The United States has been practicing sustainability long before it became the issue it is today. Our farmers, fishermen, foresters and partners across a range of industries are committed to environmental conservation.

Here are five facts about U.S. sustainability in agriculture:

  1. Sustainability in U.S. agriculture stretches back more than a century. We have a comprehensive set of papers that summarizes decades of major U.S. federal laws that have benefited the crop, poultry, livestock, fishery and forestry sectors. See here.
  1. Along with the USSA, there are a number of U.S. organizations committed to industry self-management to improve their sustainability efforts. In 2006, Field to Market began organizing a collaborative effort across the food and agricultural and food distribution and supply chain to benchmark sustainability performance and demonstrate continuous improvement. Today, Field to Market has more than 100 members including Mars Incorporated, Coca-Cola, Unilever, Walmart and numerous farm and agricultural associations. See here for its latest report.
  1. Recycling happens even when we don’t realize it. Rendering and leather making are actually two sides of the same recycling coin. In the U.S., approximately half of a single beef animal is deemed inedible. Renderers and leather tanners take the parts people don’t eat and turn them into new product materials.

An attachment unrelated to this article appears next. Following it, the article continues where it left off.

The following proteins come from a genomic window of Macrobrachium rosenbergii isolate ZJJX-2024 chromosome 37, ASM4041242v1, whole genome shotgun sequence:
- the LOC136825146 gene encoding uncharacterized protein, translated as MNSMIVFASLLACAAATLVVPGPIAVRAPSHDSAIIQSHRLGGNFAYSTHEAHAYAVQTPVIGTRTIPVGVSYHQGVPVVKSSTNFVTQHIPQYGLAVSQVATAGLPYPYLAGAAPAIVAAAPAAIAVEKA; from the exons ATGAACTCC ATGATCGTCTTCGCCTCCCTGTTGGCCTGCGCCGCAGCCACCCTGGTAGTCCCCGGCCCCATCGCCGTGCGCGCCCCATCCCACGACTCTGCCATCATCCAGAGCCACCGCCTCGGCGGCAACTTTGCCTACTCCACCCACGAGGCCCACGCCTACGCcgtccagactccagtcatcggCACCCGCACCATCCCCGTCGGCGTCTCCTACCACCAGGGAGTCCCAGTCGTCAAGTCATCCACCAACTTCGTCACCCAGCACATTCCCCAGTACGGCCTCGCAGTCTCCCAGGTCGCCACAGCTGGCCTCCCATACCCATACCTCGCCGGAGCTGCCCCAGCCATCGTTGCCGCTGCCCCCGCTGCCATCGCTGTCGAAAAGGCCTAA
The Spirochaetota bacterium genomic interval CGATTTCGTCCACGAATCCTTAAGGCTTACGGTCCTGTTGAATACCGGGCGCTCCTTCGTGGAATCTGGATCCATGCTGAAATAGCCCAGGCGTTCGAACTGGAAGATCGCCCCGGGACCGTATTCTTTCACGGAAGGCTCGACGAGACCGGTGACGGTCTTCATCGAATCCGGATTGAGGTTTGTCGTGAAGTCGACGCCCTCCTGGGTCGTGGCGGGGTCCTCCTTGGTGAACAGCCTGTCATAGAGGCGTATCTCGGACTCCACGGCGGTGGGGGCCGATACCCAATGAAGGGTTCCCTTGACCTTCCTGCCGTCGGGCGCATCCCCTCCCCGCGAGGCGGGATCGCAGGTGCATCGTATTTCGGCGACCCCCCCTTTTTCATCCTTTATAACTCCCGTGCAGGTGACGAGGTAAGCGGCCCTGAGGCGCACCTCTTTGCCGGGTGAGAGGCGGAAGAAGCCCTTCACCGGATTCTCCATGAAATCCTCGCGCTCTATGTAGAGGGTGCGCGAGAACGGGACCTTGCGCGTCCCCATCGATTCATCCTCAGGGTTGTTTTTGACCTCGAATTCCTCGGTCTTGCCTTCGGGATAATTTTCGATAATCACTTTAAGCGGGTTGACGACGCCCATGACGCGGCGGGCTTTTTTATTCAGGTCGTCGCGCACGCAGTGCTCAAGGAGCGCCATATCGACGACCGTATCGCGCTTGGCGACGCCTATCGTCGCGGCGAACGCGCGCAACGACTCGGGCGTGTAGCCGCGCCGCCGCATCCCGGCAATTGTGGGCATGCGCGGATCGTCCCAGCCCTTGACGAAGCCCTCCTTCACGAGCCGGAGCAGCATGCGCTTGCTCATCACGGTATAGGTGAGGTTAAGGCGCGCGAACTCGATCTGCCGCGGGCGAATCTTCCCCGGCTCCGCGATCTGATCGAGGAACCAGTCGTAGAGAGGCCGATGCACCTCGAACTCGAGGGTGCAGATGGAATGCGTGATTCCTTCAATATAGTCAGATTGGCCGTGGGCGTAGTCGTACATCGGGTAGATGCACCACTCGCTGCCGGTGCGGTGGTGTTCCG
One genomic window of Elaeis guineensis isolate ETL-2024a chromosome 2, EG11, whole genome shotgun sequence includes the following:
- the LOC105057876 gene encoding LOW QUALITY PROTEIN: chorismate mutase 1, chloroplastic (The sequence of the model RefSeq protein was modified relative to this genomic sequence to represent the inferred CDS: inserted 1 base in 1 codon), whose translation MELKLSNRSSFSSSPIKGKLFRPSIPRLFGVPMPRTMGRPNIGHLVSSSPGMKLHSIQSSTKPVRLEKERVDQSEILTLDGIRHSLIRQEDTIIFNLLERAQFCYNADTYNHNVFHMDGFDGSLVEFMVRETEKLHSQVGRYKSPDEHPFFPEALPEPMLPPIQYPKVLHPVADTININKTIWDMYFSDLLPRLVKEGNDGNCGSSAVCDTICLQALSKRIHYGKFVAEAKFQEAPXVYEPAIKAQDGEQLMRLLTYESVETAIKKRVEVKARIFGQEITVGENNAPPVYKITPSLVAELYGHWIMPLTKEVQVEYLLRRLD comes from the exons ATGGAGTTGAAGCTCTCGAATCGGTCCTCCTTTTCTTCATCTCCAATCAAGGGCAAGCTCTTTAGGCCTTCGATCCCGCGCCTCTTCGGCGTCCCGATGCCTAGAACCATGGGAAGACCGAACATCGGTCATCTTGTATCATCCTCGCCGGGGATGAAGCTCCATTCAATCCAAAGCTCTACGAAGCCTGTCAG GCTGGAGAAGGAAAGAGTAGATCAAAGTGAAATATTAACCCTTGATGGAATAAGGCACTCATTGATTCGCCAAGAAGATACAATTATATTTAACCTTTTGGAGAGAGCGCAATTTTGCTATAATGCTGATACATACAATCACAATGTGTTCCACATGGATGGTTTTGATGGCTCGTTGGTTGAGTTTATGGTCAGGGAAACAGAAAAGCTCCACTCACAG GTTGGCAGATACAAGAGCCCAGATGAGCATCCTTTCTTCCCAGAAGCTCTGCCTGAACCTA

1. Industries are constantly evolving and improving sustainability measures. Almond growers use 33% less water today to grow half a kilogram (1 pound) of almonds than they did twenty years ago. Micro-irrigation allows water to be applied to tree root areas where it’s needed. For other crop growers, GPS technology integrated with modern equipment allows farmers to map their fields with high precision, and to vary plant density and the application of other inputs, all optimized for field conditions with accuracy measured within millimeters.
  2. There are a lot of misconceptions about farmers’ production practices. While there are many pervasive myths about lack of sustainability on large-scale farms, the truth is, recently released USDA data shows that 99% of U.S. farms are family operations and USSA farmers will tell you one of the main reasons they stress sustainable growing methods and continuous improvement is to leave something worth passing on to the next generation.